By Nate Hendley
Dutch Schultz (real-name Arthur Flegenheimer) was a highly eccentric, highly successful Jewish-American gangster. He rose to prominence peddling awful bootleg beer during Prohibition in the 1920s. His product was lousy but his sales methods were persuasive (when faced with a stubborn speakeasy manager, Schultz had the man kidnapped, hung by his thumbs from a meat-hook and tortured).
If beer made Schultz rich and powerful, it was ‘numbers’ that pushed him into the criminal stratosphere. The numbers racket was simply an illegal lottery. People bet on a three-digit combination, from 000 to 999. The gangsters who ran the racket selected winning digits on the basis of objective statistics, such as sports scores. Anyone who had bet on the winning numbers received a small cash payment.
The numbers racket was hugely popular in New York City, particularly with African-Americans. It was cheap (most bets were for pennies), easy to play and offered a low-risk way to gamble.
In the early 1930s, the highly profitable Harlem numbers racket was controlled by African-American mobsters. Established Italian and Jewish gangs of the era turned their noses up at numbers, treating the racket with racist contempt.
Schultz had better business sense. Through intimidation and violence, he soon took control of the Harlem numbers scene. To the astonishment of his peers, Schultz was soon pulling down millions of dollars in profit on numbers.
Schultz was not popular with his fellow gangsters. He dressed like a slob (which offended more sartorial-minded mobsters) and wasn’t much of a team-player.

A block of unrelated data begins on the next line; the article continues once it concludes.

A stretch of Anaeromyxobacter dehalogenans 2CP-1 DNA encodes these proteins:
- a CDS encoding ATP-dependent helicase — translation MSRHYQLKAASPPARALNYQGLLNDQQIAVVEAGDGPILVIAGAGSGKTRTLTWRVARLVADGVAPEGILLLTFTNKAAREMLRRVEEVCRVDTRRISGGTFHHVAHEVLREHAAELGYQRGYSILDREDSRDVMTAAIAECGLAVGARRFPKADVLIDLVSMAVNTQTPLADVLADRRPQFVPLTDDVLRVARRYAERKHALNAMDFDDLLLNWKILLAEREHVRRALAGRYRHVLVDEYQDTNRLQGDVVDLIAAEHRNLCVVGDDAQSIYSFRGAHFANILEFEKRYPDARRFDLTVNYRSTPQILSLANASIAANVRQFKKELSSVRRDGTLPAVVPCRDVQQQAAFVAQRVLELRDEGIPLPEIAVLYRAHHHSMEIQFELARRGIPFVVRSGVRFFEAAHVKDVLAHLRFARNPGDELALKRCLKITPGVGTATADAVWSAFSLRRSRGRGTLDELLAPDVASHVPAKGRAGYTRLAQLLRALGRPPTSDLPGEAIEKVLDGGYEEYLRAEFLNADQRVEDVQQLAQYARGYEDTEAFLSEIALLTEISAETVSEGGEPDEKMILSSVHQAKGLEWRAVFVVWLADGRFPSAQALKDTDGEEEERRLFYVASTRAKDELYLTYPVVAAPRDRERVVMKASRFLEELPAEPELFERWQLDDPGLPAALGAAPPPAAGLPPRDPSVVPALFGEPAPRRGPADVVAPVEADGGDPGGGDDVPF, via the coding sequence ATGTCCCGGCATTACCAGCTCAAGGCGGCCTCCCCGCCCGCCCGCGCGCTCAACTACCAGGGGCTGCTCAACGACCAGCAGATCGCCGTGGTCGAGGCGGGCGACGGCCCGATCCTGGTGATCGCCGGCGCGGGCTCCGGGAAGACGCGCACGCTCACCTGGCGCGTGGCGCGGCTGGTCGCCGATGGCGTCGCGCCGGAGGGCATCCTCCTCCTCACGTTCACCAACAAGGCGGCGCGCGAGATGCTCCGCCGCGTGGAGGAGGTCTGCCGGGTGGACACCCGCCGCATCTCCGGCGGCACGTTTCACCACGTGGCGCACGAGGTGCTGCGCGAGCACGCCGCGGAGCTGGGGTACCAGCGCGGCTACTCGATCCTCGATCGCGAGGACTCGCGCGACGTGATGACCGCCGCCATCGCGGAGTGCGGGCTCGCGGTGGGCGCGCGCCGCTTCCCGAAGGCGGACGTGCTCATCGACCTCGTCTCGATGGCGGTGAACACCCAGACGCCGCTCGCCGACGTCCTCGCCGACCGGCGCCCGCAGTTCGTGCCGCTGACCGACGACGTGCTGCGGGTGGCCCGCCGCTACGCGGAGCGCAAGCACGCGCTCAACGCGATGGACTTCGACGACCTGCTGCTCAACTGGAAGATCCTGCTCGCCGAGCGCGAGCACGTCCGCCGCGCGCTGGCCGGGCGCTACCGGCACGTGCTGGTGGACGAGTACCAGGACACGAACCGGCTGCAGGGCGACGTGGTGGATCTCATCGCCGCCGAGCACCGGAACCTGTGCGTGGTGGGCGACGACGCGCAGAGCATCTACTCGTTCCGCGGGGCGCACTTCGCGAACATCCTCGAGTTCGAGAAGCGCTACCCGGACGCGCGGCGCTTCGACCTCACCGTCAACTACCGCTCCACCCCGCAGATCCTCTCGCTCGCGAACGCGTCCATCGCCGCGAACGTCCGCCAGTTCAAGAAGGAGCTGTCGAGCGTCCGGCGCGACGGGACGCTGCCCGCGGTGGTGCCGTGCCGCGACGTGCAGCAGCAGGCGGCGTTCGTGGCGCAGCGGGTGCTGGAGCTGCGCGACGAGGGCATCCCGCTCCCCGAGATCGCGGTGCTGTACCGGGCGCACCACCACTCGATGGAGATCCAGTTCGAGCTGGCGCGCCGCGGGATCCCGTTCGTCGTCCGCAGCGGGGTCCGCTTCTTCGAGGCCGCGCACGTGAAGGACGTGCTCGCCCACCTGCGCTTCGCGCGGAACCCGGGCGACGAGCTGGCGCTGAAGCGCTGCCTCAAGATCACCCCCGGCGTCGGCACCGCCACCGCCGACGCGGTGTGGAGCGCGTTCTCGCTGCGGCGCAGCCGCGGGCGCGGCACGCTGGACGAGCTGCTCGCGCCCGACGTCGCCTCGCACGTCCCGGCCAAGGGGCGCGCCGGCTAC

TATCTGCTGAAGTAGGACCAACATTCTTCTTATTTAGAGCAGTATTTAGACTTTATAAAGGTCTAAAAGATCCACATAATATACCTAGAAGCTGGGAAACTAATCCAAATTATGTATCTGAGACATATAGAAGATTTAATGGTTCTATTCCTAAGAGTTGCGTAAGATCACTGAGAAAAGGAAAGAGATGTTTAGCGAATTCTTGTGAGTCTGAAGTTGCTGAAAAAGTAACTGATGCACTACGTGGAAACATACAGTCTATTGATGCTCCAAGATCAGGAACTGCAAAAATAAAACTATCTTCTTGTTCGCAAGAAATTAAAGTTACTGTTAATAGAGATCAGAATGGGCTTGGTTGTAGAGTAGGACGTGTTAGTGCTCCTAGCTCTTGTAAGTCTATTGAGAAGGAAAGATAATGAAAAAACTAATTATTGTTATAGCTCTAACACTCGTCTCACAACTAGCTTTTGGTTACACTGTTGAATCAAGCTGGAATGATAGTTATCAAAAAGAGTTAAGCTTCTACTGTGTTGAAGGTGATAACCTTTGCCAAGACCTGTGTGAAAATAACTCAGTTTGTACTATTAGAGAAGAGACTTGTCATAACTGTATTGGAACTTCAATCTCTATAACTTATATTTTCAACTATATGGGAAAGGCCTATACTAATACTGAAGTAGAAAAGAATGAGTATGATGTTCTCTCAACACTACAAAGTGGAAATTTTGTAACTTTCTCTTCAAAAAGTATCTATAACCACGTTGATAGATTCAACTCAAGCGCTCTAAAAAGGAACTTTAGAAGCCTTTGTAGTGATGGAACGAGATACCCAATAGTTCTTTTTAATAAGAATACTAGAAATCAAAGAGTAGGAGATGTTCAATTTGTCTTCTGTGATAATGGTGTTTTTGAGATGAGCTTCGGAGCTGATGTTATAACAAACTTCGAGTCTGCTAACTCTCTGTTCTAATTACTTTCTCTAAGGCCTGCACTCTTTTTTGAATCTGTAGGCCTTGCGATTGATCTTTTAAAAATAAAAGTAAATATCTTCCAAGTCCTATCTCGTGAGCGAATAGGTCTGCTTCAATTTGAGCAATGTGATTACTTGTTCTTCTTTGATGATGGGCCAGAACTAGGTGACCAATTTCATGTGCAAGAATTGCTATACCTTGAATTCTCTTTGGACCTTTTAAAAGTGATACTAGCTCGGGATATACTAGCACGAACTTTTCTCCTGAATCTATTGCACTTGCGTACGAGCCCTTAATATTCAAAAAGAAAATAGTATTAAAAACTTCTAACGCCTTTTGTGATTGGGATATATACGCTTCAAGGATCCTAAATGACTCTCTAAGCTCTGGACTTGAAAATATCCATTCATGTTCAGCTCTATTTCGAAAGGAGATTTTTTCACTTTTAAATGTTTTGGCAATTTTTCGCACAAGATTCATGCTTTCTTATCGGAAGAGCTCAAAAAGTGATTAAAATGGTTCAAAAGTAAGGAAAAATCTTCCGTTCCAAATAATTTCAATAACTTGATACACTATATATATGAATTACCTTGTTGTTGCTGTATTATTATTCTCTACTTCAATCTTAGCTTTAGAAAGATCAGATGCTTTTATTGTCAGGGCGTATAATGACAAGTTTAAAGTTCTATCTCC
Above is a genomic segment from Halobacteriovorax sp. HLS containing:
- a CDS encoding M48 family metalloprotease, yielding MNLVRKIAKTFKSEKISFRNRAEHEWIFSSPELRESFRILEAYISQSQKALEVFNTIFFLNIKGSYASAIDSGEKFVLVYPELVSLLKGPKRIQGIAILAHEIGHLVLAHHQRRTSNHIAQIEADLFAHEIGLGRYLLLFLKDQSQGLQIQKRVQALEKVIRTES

Despite this, Schultz maintained an incredible winning streak—for a while. He managed to beat two income tax raps, of the variety that had brought down mighty Al Capone in Chicago. His luck ran out, however, when Special Prosecutor Thomas Dewey set his sights on the Dutchman (as he was called, colloquially).
Unnerved by Dewey’s aggressive investigation into his business affairs, Schultz announced that the Special Prosecutor had to be killed. This alarmed his gangster peers, who had no compunctions about murder but avoided killing cops, judges and prosecutors for fear of massive retaliation.
A “hit” was ordered on Schultz, to stop him from assassinating Dewey. On October 23, 1935, a pair of professional killers burst into a New Jersey restaurant where Schultz was meeting with some cronies. The killers shot each man in Schultz’s party, including the Dutchman. A photographer who arrived on the scene captured the classic picture shown above, of Schultz splayed over a table.
Schultz survived the shooting–for a time. He lingered in hospital in a high-fever delirium, babbling insanely.
Here’s an excerpt from my book, Dutch Schultz: The Brazen Beer Baron of New York, available through Amazon.ca (Canada) Amazon.com (United States), Chapter’s, Barnes and Noble and publisher Five Rivers:
October 24, 1935 The Dutchman was dying. The bullet in his gut had caused massive internal injuries and sent his temperature soaring. Staring fixedly at the ceiling from his hospital bed, Arthur Flegenheimer – aka Dutch Schultz – cried and babbled. In his delirium, he began weaving a weird tapestry of unconnected phrases, names, and oaths. A police stenographer sat by the gangster’s side, taking down every word. The authorities hoped Schultz might reveal Mob secrets in his final monologue. But Dutch proved as elusive in his dying hours as he had been in life. “No, no. There are only 10 of us and there are 10 million fighting somewhere in front of you, so get your onions up and we will throw up the truce flag,” he raved. “Oh, please let me up. Please shift me. Police are here. Communistic … strike … baloney … honestly, this is a habit I get; sometimes I give it and sometimes I don’t. Oh, I am all in. That settles it. Are you sure? Please let me get in and eat. Let him harass himself to you and then bother you.” None of it made any sense to the police. They kept listening, however, as Schultz rambled on, his mind journeying back and forth over the course of his brief, but spectacular, criminal life.
(Nate Hendley is a crime writer based in Toronto, Ontario. You can find out more about his books and background at www.natehendley.com)